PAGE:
- Created by: Jealousoatmeal
- Created on: 18-02-17 12:30
St Anselm's First Ontological Argument
- A priori
- Reductio ad absurdum
1. 'The fool says in his heart 'there is no God'
2. God is the greatest possible being - even the fool accepts this
3. Imagine two beings: one is perfect but exists only in the mind and the other is perfect but exists in reality
4. It's more perfect to exist in reality
5. God is the most perfect thing therefore He must exist in reality
6. God exists and the fool is foolish for accepting God as the greatest possible being but not His existance in the world when the two are in fact mutually necessary.
Gaunilo's challenge to St Anselm's Onto Arg
Reduction ad absurdum.
Gaunilo argues that just because you can imagine it doesn't make it real. Replace God with 'Perfect Island.
1. 'The fool says in his heart 'there is no Perfect Island'
2. Perfect Island is the greatest possible island - even the fool accepts this
3. Imagine two islands: one is perfect but exists only in the mind and the other is perfect but exists in reality
4. It's more perfect to exist in reality
5. The Perfect Island is the most perfect thing therefore it must exist in reality
6. Perfect Island exists and the fool is foolish for accepting Perfect Island as the greatest possible island but not its existance in the world when the two are in fact mutually necessary.
An island can be said not to exist, this is stupid
St Anselm's Second Ontological Argument
God's existance is Necessary
To imagine a perfect being not existing is a contradiction of terms because the being is therefore not perfect.
A contingent being is not perfect as it is dependant on something and therefore not God. An island is contingent and therefore a good parallel.
God is perfect and necessary so He exists.
Aquinas' counter to the Ontological Argument
1 Human intelligence is limitted
2 We do not understand God
3 Anselm is overstepping the mark by claiming to prove God through definitions
4 How can you define something you don't understand.
Descartes' Ontological Argument + Leibniz's additi
1 God is perfect
2 Therefore He has all perfections
3 existence is a perfection
4 God Exists
Existance is a predicate here (A property of God)
Perfections - simple and positive. Not defined in terms of anything else or the negation of anything else and therefore non-contradictory.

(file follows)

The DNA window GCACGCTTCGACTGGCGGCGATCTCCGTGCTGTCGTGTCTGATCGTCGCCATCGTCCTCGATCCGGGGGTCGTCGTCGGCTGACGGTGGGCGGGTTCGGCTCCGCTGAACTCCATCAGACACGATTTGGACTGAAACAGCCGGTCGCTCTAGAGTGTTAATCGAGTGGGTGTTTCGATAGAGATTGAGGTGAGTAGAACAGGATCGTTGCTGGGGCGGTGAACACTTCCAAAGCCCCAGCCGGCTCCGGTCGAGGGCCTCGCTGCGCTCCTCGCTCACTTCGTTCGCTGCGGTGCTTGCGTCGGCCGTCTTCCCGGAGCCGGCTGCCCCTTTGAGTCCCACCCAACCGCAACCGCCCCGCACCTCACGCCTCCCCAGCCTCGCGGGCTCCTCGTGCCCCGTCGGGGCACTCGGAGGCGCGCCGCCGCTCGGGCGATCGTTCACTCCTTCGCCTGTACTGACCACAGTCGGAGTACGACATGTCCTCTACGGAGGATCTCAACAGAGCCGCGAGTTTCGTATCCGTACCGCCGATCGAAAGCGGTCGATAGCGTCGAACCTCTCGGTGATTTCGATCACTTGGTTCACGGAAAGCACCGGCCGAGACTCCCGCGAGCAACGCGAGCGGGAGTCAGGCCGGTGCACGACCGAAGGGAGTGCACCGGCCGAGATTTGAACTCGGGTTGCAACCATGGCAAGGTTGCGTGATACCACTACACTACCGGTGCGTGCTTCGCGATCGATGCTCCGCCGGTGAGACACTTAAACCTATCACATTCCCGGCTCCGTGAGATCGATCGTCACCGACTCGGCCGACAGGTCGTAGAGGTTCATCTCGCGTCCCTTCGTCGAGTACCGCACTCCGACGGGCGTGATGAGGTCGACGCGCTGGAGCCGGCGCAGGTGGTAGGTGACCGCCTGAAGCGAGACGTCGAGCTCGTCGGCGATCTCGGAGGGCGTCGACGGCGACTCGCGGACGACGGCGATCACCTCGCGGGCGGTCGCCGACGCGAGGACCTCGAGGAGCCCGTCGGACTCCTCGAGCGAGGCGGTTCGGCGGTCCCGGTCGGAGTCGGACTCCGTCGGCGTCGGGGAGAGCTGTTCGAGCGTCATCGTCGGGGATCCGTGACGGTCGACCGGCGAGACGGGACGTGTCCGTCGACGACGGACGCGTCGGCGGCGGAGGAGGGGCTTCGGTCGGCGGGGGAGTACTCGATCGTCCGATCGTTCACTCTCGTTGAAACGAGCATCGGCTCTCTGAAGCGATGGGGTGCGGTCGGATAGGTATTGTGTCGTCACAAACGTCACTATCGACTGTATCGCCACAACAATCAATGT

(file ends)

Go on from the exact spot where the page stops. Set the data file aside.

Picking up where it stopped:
Hume's counter and fork
Hume - empiricist
nothing can be proven a priori
The onto argument tells us about definitions, not the real world.
relations of ideas matters of fact
analytic statements synthetic statements
a priori a posteriori
true by definiton and demonstrably so. Tell us about the world, true by investigation
Kant's 2 counters to the Ontological Argument
1. Existence can be a predicate but it doesn't guarantee existence
- A horn is a predicate to a unicorn - doesn't make it real
Definition does not equal reality
We can deny that anything exists necessarily.
2. Existence is not a genuine predicate as it adds nothing to our understanding of an object.
e.g I have a large, blue mug and it exists.
Schopenhauer's Counter to Ontological Argument
Descartes is begging the question.
God is necessary = God exists but he says this before the conclusion:
God exists because God exists?
Russel's counters to the Ontological Argument
1. Existence is not a predicate simply a term that explains that something in the world that corresponds with the subject. It doesn't add anything to our understanding of the subject.
2. Saying something exists compares it to things that don't exist which is somewhat illogical
3. Empirical evidence is required to prove this and therefore it is not a predicate.
Malcolm's Ontological Argument
1. If God does not exist, He cannot be brought into the world as He cannot be contingent and be God.
2 Therefore if He does not exist it is impossible that He shall
3 If God does exist, He cannot cease to exist
4 If God exists, His existance must be necessary
5. God is either impossible or necessary
6. God is not impossible therefore He must be necessary and exist.
Plantinga's Ontological Argument
1. There is a possible world with a maximally great being
2. If the being is maximally great it must exist in every possible world
3 In all worlds this being is maximally great
4 Our world is a possible world
5 This being exists in our world
6 God exists